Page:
A week later, you show up for the meeting; in the conference room at the high school are gathered the boy’s mother and father (divorced), guardian ad litem, court-appointed social worker, psychologist, pediatrician, guidance counselor, school nurse, and homeroom teacher.

As the conversation gets underway, you realize that each of these “experts” knows the boy in a very different way, yourself included. In fact, each of you is an “expert” on the boy, but your expertises are quite different. The pediatrician speaks from her expertise as someone who has worked with many adolescents, she uses medical-scientific language, and she wonders if she should adjust his Ritalin prescription. The (Jungian) psychologist talks about the therapy sessions he’s had with the boy, with the progress they’re making, and about the boy’s deep, internal conflict over his parents’ divorce and his own learning disability. The guidance counselor wonders if he should be moved into special ed. classes, the homeroom teacher says he needs to find better friends, the mom says he’s depressed at home and he listens to music that scares her, the dad wonders if the two of them should take a vacation to watch some spring training games, etc., etc., etc.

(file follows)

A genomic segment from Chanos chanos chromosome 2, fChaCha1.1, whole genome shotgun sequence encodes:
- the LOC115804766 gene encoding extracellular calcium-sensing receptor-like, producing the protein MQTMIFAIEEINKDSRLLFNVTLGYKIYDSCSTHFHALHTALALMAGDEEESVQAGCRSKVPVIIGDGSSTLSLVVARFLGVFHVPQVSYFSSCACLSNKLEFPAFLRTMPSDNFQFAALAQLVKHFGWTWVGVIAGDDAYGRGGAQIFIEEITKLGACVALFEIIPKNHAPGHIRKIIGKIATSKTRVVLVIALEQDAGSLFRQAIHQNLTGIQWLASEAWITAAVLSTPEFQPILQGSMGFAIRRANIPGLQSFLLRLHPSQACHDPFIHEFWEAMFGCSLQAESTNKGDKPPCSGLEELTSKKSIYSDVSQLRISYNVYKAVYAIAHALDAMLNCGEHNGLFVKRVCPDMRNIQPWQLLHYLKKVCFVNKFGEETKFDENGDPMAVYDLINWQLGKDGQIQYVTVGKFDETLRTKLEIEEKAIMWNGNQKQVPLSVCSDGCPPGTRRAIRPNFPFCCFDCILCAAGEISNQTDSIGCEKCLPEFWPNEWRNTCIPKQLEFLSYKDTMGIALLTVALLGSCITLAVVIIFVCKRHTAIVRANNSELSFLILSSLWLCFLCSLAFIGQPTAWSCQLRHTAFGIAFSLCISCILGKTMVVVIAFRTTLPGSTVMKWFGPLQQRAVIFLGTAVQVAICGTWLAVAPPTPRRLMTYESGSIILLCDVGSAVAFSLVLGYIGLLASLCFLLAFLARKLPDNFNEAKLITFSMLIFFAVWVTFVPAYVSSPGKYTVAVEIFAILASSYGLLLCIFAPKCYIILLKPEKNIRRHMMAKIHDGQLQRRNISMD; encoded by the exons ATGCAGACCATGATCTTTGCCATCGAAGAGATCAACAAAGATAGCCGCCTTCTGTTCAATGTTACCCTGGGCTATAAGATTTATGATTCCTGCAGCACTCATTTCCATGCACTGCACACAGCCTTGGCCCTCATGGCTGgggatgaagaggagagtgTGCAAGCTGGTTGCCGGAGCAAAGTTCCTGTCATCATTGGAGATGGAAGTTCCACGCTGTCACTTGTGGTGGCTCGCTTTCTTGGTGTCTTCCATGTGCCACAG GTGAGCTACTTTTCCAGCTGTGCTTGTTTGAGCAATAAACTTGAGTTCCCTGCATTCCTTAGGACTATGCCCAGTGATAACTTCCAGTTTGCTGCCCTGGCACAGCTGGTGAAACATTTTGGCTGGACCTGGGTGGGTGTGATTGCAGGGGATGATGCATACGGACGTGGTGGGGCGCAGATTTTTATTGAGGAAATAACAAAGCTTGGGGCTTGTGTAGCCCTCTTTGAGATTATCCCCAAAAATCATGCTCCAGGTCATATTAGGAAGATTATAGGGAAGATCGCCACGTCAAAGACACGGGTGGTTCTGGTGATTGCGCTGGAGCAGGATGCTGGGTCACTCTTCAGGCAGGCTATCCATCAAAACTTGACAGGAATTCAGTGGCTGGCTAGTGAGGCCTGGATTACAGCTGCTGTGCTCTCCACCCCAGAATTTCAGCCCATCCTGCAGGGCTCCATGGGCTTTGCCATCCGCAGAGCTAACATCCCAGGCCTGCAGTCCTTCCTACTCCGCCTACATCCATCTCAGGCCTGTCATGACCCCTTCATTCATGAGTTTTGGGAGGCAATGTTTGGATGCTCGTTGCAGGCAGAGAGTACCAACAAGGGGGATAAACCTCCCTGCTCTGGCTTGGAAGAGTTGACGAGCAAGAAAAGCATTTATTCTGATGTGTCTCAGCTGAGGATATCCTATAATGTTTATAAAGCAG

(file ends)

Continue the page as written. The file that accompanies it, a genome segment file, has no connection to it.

And you, the youth pastor, what do you say? What do you think the boy needs? Is part of his problem a spiritual problem? Is it entirely spiritual? Is he afflicted by demons? Has he been the object of spiritual abuse? Is your youth group a place where he feels welcomed and loved?

Tranversal rationality takes into account one of the premises of a pluralistic, postmodern, globalized world: there are many different “rationalities” at work in society. And as professionalization and specialization increase, the rationality in one field of knowledge or discipline is that much harder for non-specialists in that discipline.